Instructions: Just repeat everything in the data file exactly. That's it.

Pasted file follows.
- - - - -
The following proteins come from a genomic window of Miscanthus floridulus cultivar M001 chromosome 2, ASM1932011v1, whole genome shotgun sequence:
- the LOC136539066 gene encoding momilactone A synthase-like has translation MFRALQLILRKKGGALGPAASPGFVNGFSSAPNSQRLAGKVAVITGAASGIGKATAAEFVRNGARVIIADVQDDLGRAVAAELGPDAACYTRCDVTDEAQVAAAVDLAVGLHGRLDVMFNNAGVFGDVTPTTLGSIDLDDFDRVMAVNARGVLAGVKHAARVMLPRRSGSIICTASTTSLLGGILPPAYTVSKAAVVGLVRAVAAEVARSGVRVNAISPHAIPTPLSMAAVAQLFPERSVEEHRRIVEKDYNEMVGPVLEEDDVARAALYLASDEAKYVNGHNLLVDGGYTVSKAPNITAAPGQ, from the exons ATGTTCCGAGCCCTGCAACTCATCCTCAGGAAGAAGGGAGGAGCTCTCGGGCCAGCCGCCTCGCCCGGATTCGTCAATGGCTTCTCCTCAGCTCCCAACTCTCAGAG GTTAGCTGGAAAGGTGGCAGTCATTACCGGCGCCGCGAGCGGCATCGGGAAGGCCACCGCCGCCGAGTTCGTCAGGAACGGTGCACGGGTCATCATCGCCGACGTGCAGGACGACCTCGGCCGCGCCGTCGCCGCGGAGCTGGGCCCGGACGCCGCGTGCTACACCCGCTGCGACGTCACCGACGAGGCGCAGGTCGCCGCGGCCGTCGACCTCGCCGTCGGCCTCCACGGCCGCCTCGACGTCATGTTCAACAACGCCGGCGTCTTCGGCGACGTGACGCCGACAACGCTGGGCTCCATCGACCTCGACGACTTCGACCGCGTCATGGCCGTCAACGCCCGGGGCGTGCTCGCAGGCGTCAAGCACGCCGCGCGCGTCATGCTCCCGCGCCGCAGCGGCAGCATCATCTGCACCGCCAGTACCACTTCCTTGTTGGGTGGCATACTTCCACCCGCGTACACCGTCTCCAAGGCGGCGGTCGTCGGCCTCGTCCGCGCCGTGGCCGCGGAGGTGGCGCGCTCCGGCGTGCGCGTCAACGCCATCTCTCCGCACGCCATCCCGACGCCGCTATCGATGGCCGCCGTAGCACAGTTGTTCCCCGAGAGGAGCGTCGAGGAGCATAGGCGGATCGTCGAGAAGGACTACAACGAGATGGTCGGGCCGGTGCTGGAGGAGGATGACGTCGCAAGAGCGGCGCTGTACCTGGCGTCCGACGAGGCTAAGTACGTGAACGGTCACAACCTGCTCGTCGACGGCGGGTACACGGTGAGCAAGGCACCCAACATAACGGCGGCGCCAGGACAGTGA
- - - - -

The following proteins come from a genomic window of Miscanthus floridulus cultivar M001 chromosome 2, ASM1932011v1, whole genome shotgun sequence:
- the LOC136539066 gene encoding momilactone A synthase-like has translation MFRALQLILRKKGGALGPAASPGFVNGFSSAPNSQRLAGKVAVITGAASGIGKATAAEFVRNGARVIIADVQDDLGRAVAAELGPDAACYTRCDVTDEAQVAAAVDLAVGLHGRLDVMFNNAGVFGDVTPTTLGSIDLDDFDRVMAVNARGVLAGVKHAARVMLPRRSGSIICTASTTSLLGGILPPAYTVSKAAVVGLVRAVAAEVARSGVRVNAISPHAIPTPLSMAAVAQLFPERSVEEHRRIVEKDYNEMVGPVLEEDDVARAALYLASDEAKYVNGHNLLVDGGYTVSKAPNITAAPGQ, from the exons ATGTTCCGAGCCCTGCAACTCATCCTCAGGAAGAAGGGAGGAGCTCTCGGGCCAGCCGCCTCGCCCGGATTCGTCAATGGCTTCTCCTCAGCTCCCAACTCTCAGAG GTTAGCTGGAAAGGTGGCAGTCATTACCGGCGCCGCGAGCGGCATCGGGAAGGCCACCGCCGCCGAGTTCGTCAGGAACGGTGCACGGGTCATCATCGCCGACGTGCAGGACGACCTCGGCCGCGCCGTCGCCGCGGAGCTGGGCCCGGACGCCGCGTGCTACACCCGCTGCGACGTCACCGACGAGGCGCAGGTCGCCGCGGCCGTCGACCTCGCCGTCGGCCTCCACGGCCGCCTCGACGTCATGTTCAACAACGCCGGCGTCTTCGGCGACGTGACGCCGACAACGCTGGGCTCCATCGACCTCGACGACTTCGACCGCGTCATGGCCGTCAACGCCCGGGGCGTGCTCGCAGGCGTCAAGCACGCCGCGCGCGTCATGCTCCCGCGCCGCAGCGGCAGCATCATCTGCACCGCCAGTACCACTTCCTTGTTGGGTGGCATACTTCCACCCGCGTACACCGTCTCCAAGGCGGCGGTCGTCGGCCTCGTCCGCGCCGTGGCCGCGGAGGTGGCGCGCTCCGGCGTGCGCGTCAACGCCATCTCTCCGCACGCCATCCCGACGCCGCTATCGATGGCCGCCGTAGCACAGTTGTTCCCCGAGAGGAGCGTCGAGGAGCATAGGCGGATCGTCGAGAAGGACTACAACGAGATGGTCGGGCCGGTGCTGGAGGAGGATGACGTCGCAAGAGCGGCGCTGTACCTGGCGTCCGACGAGGCTAAGTACGTGAACGGTCACAACCTGCTCGTCGACGGCGGGTACACGGTGAGCAAGGCACCCAACATAACGGCGGCGCCAGGACAGTGA